Organophos. & Carbamates
 Zinc Toxicosis
 Iron Toxicosis
 Pyrethrins &
& Carbamates
 Ethylene Glycol
 The Vitamin D


  1. What does acetylcholinesterase do?
  2. In which neurons is acetyl choline a neurotransmitter?
  3. Which receptors are muscarinic & which are nicotinic?
  4. Considering how there would be increased muscarinic & nicotinic firing, what kind of signs would one see in OP toxicity?
  5. What is the best test in the live animal?  How about in the dead animal?
  6. How does Atropine help in the treatment of OP tox?  How does benedryl help?
  7. What does the term "aging" refer to in OP tox?



  1. Acetylcholinesterase is one of several enzymes (as far as I can tell they are all affected by OPs) that breaks acetyl choline into choline & acetic acid.  The site of this occurance is at the receiving end of a synapse. Acetylcholinesterase breaks up ACh so that the receiving nerve can stop being stimulated after its message has been received.

  2. Acetyl choline is the neuro transmitter for 1) any nerves that have cell bodies in the spinal cord (so this includes somatic nerves, and preganglionics from the symp NS & preganglionics from the parasymp NS).

    Recall that in the symp NS, the preganglionics are short & the ganglia are located near the thoracic & lumbar cord segments.  The postganglionics are long & end on target organs. The neurotransmitter at the target organ would be norepi & the like.  Receptors are said to be either alpha or beta.

    In the parasymp NS, preganglionics are long & ganglia are near the target organs.  The postganglionics area short & end on target organs.  The neurotansmitter here is ACh again.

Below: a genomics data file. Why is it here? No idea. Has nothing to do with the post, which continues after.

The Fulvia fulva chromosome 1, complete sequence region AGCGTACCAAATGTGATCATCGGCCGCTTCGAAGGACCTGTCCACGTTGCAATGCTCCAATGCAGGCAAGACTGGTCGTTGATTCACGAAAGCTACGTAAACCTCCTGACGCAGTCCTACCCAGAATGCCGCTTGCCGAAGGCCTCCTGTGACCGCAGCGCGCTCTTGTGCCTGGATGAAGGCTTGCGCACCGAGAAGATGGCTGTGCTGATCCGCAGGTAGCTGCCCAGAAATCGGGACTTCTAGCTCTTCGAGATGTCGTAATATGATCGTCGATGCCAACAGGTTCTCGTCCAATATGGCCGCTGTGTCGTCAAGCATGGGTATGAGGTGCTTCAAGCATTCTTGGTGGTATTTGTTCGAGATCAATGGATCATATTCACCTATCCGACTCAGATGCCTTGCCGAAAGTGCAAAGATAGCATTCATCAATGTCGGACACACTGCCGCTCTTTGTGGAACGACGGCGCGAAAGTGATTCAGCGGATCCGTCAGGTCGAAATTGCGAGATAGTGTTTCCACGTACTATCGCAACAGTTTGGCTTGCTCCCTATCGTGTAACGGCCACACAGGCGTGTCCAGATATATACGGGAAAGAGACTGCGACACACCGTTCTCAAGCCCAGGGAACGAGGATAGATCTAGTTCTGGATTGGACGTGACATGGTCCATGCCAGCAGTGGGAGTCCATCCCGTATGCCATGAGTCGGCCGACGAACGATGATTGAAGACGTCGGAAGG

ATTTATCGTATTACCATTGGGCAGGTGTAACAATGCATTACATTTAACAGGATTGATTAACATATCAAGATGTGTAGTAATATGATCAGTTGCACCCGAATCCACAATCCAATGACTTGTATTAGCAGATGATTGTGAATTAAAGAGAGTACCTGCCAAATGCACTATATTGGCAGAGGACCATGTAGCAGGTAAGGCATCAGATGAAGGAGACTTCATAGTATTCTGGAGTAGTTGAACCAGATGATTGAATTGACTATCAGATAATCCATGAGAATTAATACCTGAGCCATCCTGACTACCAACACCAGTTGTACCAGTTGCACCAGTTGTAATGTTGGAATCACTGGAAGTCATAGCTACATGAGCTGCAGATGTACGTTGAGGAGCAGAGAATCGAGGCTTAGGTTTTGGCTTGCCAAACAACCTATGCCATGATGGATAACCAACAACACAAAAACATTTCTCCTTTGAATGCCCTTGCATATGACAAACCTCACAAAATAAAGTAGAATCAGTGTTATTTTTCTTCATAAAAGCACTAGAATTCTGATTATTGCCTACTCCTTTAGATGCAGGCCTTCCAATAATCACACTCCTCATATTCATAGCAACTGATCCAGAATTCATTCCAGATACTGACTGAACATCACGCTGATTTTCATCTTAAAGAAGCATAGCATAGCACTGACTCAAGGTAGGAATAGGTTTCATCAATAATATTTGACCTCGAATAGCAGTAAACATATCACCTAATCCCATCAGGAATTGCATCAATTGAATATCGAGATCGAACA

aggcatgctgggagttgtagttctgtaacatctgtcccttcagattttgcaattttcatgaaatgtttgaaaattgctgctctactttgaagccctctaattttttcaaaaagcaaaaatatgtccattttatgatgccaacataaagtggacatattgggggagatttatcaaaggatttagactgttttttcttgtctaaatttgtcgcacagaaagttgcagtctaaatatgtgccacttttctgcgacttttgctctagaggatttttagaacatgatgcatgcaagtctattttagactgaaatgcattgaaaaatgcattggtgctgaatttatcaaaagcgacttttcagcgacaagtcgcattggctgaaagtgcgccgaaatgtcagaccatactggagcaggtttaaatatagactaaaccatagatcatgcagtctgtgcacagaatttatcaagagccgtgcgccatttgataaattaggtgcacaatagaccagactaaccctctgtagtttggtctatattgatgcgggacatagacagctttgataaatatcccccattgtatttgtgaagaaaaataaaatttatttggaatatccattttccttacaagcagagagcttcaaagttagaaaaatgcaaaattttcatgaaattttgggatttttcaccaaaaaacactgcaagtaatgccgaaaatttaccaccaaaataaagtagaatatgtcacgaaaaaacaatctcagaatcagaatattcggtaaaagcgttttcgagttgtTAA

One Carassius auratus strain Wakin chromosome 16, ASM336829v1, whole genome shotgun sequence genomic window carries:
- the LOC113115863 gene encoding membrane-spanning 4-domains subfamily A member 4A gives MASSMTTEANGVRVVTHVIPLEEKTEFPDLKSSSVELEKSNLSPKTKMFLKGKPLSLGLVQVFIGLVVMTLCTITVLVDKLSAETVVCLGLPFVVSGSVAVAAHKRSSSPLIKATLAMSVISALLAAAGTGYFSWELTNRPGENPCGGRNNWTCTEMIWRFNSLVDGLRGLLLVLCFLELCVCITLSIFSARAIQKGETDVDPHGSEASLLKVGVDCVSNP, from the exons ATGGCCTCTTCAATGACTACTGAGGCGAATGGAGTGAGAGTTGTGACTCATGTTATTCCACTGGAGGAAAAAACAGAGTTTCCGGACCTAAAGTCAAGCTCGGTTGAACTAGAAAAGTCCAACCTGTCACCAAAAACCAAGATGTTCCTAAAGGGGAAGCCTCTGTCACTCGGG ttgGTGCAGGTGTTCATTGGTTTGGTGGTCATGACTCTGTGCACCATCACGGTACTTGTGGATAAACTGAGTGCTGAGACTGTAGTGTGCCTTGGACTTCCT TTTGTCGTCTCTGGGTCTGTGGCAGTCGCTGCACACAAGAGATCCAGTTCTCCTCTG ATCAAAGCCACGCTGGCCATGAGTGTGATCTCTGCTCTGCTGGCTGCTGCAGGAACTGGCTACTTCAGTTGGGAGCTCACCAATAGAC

3. Receptors in ganglia are nicotinic, whether they are symp or parasymp.  Parasymp receptors on the target organ are muscarinic.

  4. Classically, one sees SLUD (salivation, lacrimation, urination, diarrhea)  vomiting & pinpoint pupils are also popular.  There is respiratory depression from effect on the diaphragm & resp. muscles (& this is generally how one would die).

  5. In the live animal you want to submit whole blood in EDTA or heparin for a cholinesterase level.  A level <25% normal indicates a high exposure to the toxin.  Keep in mind though that cats are especially good at looking clinically normal with levels <10% of normal so it is easy to be misled.

    Cats also have the ability to get a chronic form of OP toxicity & CVT12 recommends that cholinesterase levels be included in the work up of any cat w/chronic anorexia or weakness.

    In the dead animal you either need brain or eyeball (eyeball is easier).  But the body must be frozen ASAP after death or there won't be anything left to test for.

  6. Atropine helps with the muscarinic signs (SLUD) by blocking receptors in these areas (it's parasympatholytic, remember?).  It doesn't help reactivate the cholinesterase; it only helps compete with all the excess ACh floating around.

    Bendryl is said to help with the nicotinic effects (resp depression).

  7. Let's review the active site of cholinesterase.  It has an anionic site & an esteratic site.  The Nitrogen group on the ACh molecule is attracted to the anionic site & is held there by a hydrogen bond.  Next the esteratic site covalently bonds to the carbonyl group onf hte ACh. The choline splits off (this is the nitrogen part) & a water molecule comes in & carries acetic acid away.  The enzyme is then ready to go again.

    If you throw in a carbamate:  the carbamate does all of the above just like ACh does but when the enzyme is acting on a carbamate instead of ACh, the reaction occurs VERY SLOWLY.  So slowly that the enzyme is effectively removed from the pool of active enzymes (though eventually it regenerates).

    If you throw in an OP:  the OP ignores the anionic site & bonds to the esteratic site thus permanently phosphorylating the enzymre.  Bummer.  Aging occurs in the next couple of hours where the PO4 group rearranged to more stably bind to the enzyme.  Prior to aging, the phosphorylated enzyme can be saved by 2-PAM.

    2-PAM is very nucleophilic & will attach the PO4 group.  The PO4 group is thus bumped off the enzyme leaving 2-PAM stuck on the enzymre.  2-PAM detaches w/ease & the enzyme is functional again.

    I want to note, though, that my vet school notes say that only OP's manufactured for chemical warfare undergo aging. Anything you might actually use at home doesn't "age" & 2-PAM will work any time.